In 1970, Montalban organized fellow Latino actors into an organization called Nosotros (“We”), and he became the first president. Their aim: to improve the image of Spanish-speaking Americans on the screen; to assure that Latin-American actors were not discriminated against; to stimulate Latino actors to study their profession.

Montalban commented in a 1970 interview:

“The Spanish-speaking American boy sees Butch Cassidy and the Sundance Kid wipe out a regiment of Bolivian soldiers. He sees ‘The Wild Bunch’ annihilate the Mexican army. It’s only natural for him to say, ‘Gee, I wish I were an Anglo.”’

Montalban was no stranger to prejudice. He was born Nov. 25, 1920, in Mexico City, the son of parents who had emigrated from Spain. The boy was brought up to speak the Castilian Spanish of his forebears. To Mexican ears that sounded strange and effeminate, and young Ricardo was jeered by his schoolmates.

His mother also dressed him with old-country formality, and he wore lace collars and short pants “long after my legs had grown long and hairy,” he wrote in his 1980 autobiography, “Reflections: A Life in Two Worlds.”

“It is not easy to grow up in a country that has different customs from your own family’s.”

While driving through Texas with his brother, Montalban recalled seeing a sign on a diner: “No Dogs or Mexicans Allowed.” In Los Angeles, where he attended Fairfax High School, he and a friend were refused entrance to a dance hall because they were Mexican.

Rather than seek a career in Hollywood, Montalban played summer stock in New York. He returned to Mexico City and played leading roles in movies from 1941 to 1945. That led to an MGM contract.

“Movies were never kind to me; I had to fight for every inch of film,” he reflected in 1970. “Usually my best scenes would end up on the cutting-room floor.”

Montalban had better luck after leaving MGM in 1953, though he was usually cast in ethnic roles. He appeared as a Japanese kabuki actor in “Sayonara” and an Indian in “Cheyenne Autumn.” His other films included “Madame X,” “The Singing Nun,” “Sweet Charity,” “Escape from the Planet of the Apes” and “Conquest of the Planet of the Apes.”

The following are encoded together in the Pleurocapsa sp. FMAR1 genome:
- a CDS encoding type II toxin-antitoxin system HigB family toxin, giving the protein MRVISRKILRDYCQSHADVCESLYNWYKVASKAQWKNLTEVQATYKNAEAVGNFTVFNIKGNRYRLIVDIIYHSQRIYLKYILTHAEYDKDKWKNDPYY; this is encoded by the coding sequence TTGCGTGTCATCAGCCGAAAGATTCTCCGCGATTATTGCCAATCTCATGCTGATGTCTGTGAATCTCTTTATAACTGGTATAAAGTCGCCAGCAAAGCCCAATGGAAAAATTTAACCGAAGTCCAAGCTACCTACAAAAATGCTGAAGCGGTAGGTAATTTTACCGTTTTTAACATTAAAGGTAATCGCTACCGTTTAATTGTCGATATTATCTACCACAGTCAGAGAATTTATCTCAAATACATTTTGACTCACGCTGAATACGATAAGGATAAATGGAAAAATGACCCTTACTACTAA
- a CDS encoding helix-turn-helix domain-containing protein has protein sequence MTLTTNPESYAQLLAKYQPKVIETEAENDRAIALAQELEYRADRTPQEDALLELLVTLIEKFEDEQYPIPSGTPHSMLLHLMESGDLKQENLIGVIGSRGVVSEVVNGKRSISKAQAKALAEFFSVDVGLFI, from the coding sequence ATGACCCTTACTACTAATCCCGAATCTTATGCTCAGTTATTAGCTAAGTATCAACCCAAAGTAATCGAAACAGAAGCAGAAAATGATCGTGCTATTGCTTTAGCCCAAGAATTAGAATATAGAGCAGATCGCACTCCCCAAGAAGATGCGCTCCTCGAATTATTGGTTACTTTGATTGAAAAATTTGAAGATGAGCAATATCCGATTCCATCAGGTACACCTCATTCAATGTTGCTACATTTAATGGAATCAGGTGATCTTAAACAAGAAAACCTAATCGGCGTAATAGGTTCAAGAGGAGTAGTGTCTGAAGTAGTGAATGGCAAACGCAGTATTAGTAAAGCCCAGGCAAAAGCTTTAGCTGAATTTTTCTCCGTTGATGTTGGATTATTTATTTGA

Montalban was sometimes said to be the source of Billy Crystal’s “you look MAHvelous” character on “Saturday Night Live,” though the inspiration was really Argentinian-born actor Fernando Lamas.

Loving husband, father
In 1944, Montalban married Georgiana Young, actress and model and younger sister of actress Loretta Young. Both Roman Catholics, they remained one of Hollywood’s most devoted couples. She died in 2007. They had four children: Laura, Mark, Anita and Victor.

Montalban suffered a spinal injury in a horse fall while making a 1951 Clark Gable Western, “Across the Wide Missouri,” and thereafter walked with a limp he managed to mask during his performances.

Despite the constant pain that grew worse as the decades wore on, the actor was able to take a role in an Aaron Spelling TV series, “Heaven Help Us.” Twice a month in 1994, he flew to San Antonio for two or three days of filming as an angel who watched over a young couple.

And when asked to play the grandfather in “Spy Kids 2” and “Spy Kids 3,” Montalban told filmmaker Robert Rodriguez in his self-effacing way: “I’m old. I’m in a wheelchair. And I have a Mexican accent. Three strikes and you’re out,” recalled Joel Brokaw, another of the actor’s spokesmen.

“But Robert Rodriguez idolized Ricardo, and came up to his home in the Hollywood Hills to convince him to do the role,” Brokaw said. He did, and despite his obvious pain while waiting to do a scene, “something miraculous would happen,” Brokaw said. “As soon as Rodriguez said ’Action,’ his pain would completely disappear, time and time again. I asked him about this. He smiled and said, ’It’s impossible for my mind to do two things at once.”’

Montalban is survived by daughters Laura and Anita, sons Victor and Mark and six grandchildren.

Copyright 2009 The Associated Press. All rights reserved. This material may not be published, broadcast, rewritten or redistributed.